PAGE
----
The 45 metres high That Luang Stupa or Pha That Luang was originally built during the ancient Khmer civilisation, when Vientiane was inhabited by people known as the ‘Cham’. Researchers believe the structure was originally a four-sided stone obelisk.
The site was built as a place for people to worship and pray to idol, according to the book That Luang Viengchanh, recompiled by Kavi in 1999. The structure was renovated during the reign of King Saysetthathirath in the 16th century when the original site was covered with a larger stupa. From then on the monument took the name That Luang, or Grand Stupa.
The Cham period was the second wave of Buddhism and was a glorious period in Lao history. Under the patronage of King Ashokkamahalath of India, the venerable monks Sona and Outala and five scholars brought a piece of what believers understand to be pieces of the pelvic bone of Lord Buddha to Vientiane in 218 BCE, where it was kept at Phou Luang hill.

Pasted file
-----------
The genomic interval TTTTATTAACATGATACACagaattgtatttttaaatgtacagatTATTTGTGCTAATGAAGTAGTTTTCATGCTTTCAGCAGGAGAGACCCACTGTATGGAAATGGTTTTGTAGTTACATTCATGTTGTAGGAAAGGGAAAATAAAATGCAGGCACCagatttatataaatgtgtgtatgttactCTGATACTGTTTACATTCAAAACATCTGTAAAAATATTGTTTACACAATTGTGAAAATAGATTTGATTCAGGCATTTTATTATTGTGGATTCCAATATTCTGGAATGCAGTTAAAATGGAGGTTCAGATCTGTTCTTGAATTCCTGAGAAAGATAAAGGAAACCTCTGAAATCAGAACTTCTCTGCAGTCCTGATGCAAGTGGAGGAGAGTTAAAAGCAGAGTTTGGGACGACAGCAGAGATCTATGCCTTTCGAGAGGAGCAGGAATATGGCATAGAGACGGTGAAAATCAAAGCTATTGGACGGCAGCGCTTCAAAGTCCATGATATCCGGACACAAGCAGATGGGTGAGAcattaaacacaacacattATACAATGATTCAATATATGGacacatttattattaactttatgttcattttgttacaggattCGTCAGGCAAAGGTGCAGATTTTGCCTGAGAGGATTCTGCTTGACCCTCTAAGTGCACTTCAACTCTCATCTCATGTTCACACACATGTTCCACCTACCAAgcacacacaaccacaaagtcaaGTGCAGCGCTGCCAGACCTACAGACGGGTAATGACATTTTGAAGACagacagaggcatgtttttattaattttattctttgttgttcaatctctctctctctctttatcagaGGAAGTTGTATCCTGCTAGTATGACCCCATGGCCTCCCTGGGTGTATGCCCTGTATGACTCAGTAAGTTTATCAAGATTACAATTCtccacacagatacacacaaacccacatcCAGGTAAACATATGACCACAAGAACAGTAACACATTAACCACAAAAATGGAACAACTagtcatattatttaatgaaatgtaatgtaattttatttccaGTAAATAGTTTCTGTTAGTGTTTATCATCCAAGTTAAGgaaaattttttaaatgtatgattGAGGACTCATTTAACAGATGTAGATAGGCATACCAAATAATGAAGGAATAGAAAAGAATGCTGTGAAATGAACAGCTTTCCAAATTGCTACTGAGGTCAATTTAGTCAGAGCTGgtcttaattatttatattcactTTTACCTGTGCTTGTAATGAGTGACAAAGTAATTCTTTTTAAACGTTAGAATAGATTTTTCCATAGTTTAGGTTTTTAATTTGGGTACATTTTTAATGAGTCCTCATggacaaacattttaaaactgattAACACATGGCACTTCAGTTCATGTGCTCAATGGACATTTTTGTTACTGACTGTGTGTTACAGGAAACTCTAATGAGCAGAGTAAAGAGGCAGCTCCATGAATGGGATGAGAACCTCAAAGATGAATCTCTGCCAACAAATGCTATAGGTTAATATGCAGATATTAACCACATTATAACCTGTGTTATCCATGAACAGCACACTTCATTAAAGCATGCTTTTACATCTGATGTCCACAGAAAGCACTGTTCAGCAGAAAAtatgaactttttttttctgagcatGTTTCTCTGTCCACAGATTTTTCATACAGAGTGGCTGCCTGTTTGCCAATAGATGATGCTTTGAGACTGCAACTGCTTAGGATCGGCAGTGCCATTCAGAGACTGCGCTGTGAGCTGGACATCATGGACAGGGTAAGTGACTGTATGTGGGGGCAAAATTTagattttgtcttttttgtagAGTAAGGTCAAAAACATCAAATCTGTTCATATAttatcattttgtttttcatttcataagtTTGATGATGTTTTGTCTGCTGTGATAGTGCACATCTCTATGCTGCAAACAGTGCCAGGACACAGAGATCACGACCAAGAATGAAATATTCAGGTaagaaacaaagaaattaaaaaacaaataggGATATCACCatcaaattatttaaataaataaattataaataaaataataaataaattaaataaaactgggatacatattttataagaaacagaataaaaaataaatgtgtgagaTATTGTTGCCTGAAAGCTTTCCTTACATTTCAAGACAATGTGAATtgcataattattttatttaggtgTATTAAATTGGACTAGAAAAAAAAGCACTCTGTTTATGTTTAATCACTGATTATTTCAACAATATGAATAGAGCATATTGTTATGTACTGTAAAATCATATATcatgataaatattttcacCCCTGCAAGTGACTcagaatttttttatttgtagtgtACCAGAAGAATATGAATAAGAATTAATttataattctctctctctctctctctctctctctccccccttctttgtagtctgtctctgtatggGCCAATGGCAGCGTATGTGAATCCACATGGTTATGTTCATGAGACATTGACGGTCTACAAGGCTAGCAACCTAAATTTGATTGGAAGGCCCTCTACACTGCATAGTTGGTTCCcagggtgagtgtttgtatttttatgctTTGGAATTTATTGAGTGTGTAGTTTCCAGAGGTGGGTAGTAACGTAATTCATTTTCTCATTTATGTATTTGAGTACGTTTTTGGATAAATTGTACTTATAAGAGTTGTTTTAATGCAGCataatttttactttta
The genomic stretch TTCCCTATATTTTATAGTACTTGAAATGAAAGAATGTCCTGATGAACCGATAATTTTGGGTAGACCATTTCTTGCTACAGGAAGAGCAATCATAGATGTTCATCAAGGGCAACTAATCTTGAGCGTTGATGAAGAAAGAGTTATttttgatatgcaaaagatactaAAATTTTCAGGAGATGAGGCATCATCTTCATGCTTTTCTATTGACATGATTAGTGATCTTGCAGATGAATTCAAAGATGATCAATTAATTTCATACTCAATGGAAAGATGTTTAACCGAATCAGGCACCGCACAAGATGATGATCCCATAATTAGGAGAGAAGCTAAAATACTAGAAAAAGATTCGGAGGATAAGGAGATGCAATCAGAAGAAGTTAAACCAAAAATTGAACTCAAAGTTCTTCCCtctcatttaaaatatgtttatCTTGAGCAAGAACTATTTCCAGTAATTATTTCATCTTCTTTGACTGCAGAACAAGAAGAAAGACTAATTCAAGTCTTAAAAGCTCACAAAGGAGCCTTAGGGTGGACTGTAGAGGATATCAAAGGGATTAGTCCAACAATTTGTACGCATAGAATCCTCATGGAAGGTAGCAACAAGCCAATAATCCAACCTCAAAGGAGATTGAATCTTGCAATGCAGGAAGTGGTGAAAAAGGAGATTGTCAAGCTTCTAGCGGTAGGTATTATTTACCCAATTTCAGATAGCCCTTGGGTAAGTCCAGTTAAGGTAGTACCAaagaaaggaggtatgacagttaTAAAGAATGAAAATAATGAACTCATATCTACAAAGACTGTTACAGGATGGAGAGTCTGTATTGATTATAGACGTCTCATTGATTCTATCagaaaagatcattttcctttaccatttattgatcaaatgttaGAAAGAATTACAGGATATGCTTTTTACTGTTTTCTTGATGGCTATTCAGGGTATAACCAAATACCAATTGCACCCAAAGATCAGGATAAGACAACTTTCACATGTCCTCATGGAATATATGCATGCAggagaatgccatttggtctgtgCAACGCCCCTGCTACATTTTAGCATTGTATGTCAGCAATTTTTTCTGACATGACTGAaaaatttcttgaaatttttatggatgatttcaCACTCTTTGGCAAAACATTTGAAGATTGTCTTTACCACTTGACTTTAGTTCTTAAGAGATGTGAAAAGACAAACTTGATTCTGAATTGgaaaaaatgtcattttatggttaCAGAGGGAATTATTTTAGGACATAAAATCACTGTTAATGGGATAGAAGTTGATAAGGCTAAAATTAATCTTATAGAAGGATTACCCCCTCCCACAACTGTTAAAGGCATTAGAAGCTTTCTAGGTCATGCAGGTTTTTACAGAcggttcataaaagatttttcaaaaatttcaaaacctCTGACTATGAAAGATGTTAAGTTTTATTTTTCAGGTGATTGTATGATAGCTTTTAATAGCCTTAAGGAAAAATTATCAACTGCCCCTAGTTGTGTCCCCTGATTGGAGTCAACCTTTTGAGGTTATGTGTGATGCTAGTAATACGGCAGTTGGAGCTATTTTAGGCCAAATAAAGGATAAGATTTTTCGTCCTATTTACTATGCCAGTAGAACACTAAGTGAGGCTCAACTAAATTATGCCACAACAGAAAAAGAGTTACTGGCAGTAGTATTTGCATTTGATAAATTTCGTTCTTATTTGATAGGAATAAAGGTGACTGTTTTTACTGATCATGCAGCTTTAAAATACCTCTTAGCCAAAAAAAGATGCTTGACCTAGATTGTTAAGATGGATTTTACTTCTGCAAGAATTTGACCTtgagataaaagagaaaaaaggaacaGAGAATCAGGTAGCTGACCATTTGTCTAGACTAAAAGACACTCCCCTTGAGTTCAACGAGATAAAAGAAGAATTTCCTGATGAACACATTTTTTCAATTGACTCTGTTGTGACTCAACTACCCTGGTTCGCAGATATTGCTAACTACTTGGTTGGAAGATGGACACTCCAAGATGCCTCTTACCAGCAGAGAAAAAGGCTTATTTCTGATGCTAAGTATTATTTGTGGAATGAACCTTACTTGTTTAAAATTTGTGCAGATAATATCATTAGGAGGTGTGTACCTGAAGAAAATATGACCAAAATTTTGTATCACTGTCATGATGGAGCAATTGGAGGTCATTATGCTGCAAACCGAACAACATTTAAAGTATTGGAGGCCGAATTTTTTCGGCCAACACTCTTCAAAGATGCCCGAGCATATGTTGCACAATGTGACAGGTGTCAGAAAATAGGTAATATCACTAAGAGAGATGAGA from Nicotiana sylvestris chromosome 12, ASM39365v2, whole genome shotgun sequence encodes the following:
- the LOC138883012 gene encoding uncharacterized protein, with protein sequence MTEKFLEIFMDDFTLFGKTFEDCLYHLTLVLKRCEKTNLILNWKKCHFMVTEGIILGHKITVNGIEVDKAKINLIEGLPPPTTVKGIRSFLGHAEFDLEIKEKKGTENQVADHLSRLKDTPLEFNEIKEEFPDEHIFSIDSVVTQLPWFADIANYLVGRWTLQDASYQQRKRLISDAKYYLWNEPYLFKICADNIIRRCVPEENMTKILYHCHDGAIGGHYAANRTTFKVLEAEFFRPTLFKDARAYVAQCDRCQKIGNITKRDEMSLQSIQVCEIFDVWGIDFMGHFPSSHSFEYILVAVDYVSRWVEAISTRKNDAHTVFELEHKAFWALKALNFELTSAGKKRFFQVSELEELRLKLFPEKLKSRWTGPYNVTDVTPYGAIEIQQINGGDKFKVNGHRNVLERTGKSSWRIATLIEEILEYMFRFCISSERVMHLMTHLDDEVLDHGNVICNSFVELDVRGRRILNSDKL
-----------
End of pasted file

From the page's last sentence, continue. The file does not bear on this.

The ruler of Vientiane at that time, Lord Chanthabouly Phasitthisack or Boulichanh, built a stupa over the obelisk in 236 BCE. The sacred site was then named Pha Chedi Lokachulamany.
According to the legend of That Phanom Stupa, also known as ‘Tamnan Oulangkhathat’, King Ashokkamahalath authorized the relics to be placed inside That Luang Stupa in Vientiane. The same legend claims the remains of Lord Buddha were distributed to all corners of the globe where there were Buddhist followers and his ashes were put inside 84,000 stupas. This number corresponds to the 84,000 points raised for believers to study in the tripitaka (Buddhist scriptures).